Hotels must consider facilitating the needs of those living with disabilities as this will help the bottom line of the hospitality industry, a hotelier has said.
Pride Inn Managing Director, Mr. Hasnain Noorani said the industry must scale up the idea that catering to the needs of a wider range of disabilities will boost its clientele.
The Pride Inn MD said it is no longer enough for hotels to boast wonderful locations or luxurious lodgings, as this no longer guarantees bookings at this age and time. “… hoteliers ought to ensure that needs of the disabled are well taken care of by making sure that there are available amenities meant to make them more comfortable,” said Mr. Hasnain
He added that understanding the specific needs of guests with disabilities and providing appropriate support during their stay is key.
The hotel’s Nairobi Region General Manager Jackton Amutala said that at its Pride Inn Raphta in Nairobi, at least 5 rooms are easily accessible to the physically challenged. “… we have ensured that we have special rooms with special needs. This means rooms on the ground floor, with wider doorways, to the bedroom, bathrooms with grab rails, special toilets and handwash basins and other features that make the room disabled friendly”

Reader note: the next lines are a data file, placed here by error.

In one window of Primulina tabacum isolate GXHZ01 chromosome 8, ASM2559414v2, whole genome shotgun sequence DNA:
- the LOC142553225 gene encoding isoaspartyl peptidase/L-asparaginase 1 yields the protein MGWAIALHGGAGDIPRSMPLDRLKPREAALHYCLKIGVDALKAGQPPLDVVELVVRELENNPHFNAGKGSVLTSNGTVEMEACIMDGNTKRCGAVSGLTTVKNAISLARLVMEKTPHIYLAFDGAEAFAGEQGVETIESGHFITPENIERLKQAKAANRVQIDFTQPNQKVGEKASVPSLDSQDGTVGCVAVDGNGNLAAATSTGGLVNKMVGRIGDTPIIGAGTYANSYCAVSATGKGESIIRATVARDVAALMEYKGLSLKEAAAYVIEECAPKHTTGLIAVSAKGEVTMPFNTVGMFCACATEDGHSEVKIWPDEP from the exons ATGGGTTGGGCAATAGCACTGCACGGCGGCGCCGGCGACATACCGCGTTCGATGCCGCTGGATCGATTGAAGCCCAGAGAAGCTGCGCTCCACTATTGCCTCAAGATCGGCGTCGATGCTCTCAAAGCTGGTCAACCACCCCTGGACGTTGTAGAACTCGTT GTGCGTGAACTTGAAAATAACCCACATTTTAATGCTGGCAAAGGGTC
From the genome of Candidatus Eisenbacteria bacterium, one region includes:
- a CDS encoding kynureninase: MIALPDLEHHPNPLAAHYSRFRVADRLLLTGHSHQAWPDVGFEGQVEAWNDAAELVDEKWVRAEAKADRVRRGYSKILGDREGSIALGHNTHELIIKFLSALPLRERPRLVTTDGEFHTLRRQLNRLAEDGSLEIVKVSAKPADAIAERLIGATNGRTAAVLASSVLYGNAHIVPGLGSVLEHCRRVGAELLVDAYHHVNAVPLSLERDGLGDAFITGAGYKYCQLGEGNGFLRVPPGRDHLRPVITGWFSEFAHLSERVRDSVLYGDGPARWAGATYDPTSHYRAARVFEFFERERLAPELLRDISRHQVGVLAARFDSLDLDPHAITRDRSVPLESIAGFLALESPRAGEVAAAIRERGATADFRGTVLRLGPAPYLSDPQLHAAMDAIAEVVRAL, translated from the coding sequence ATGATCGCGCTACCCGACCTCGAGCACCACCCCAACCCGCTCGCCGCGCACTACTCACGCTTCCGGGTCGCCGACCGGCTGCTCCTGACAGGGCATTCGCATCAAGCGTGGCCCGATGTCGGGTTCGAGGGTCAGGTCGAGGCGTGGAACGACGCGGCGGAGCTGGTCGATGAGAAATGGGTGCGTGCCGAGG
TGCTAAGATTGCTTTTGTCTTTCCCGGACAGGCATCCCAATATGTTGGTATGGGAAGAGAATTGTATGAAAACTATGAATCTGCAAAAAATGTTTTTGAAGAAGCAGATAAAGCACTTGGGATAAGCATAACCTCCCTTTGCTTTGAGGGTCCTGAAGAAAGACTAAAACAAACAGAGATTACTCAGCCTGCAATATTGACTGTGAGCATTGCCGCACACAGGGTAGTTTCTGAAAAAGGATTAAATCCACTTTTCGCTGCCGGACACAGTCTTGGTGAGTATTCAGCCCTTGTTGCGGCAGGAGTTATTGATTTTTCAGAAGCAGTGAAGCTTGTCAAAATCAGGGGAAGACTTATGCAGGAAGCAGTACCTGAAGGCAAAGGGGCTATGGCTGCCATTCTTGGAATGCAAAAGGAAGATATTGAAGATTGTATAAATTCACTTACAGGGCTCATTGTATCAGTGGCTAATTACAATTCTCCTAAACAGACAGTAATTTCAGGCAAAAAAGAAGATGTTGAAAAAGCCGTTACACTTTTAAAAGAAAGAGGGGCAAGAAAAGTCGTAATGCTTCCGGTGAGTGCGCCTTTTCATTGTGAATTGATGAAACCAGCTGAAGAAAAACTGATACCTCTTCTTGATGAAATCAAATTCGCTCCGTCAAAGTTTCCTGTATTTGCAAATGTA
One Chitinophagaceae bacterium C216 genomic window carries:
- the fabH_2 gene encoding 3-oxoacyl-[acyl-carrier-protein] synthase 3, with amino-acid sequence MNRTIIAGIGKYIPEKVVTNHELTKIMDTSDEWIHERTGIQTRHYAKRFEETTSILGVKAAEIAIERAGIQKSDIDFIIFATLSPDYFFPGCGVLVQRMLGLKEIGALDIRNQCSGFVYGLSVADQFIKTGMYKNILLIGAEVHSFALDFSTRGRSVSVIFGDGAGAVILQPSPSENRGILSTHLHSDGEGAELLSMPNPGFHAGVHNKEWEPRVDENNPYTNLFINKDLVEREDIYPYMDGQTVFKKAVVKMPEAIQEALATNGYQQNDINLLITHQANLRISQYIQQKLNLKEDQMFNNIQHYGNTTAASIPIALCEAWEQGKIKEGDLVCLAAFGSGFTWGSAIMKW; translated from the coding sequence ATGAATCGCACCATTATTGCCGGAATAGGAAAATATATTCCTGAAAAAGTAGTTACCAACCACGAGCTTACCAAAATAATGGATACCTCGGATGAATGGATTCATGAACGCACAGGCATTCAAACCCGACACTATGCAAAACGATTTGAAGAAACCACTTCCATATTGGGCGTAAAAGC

Mr. Jackton also said that when serving clients living with disabilities, it’s important to remember that every detail matters. “Housekeeping staff should be aware that wheelchair-using guests often require extra towels and Food and Beverage (F&B) staff need to understand spacing between tables and the need to provide help with menus for guests who have visual or hearing disabilities.”
The rights of disabled people are enshrined in Kenya’s Constitution, and legislation requires that public buildings and other places be accessible to everyone.
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According to the United Nations, 15% of the world’s population – or about one billion people are living with a disability and, by 2020, this number is expected to rise to 1.2 billion, (about 20% of the global population), in part due to an ageing population.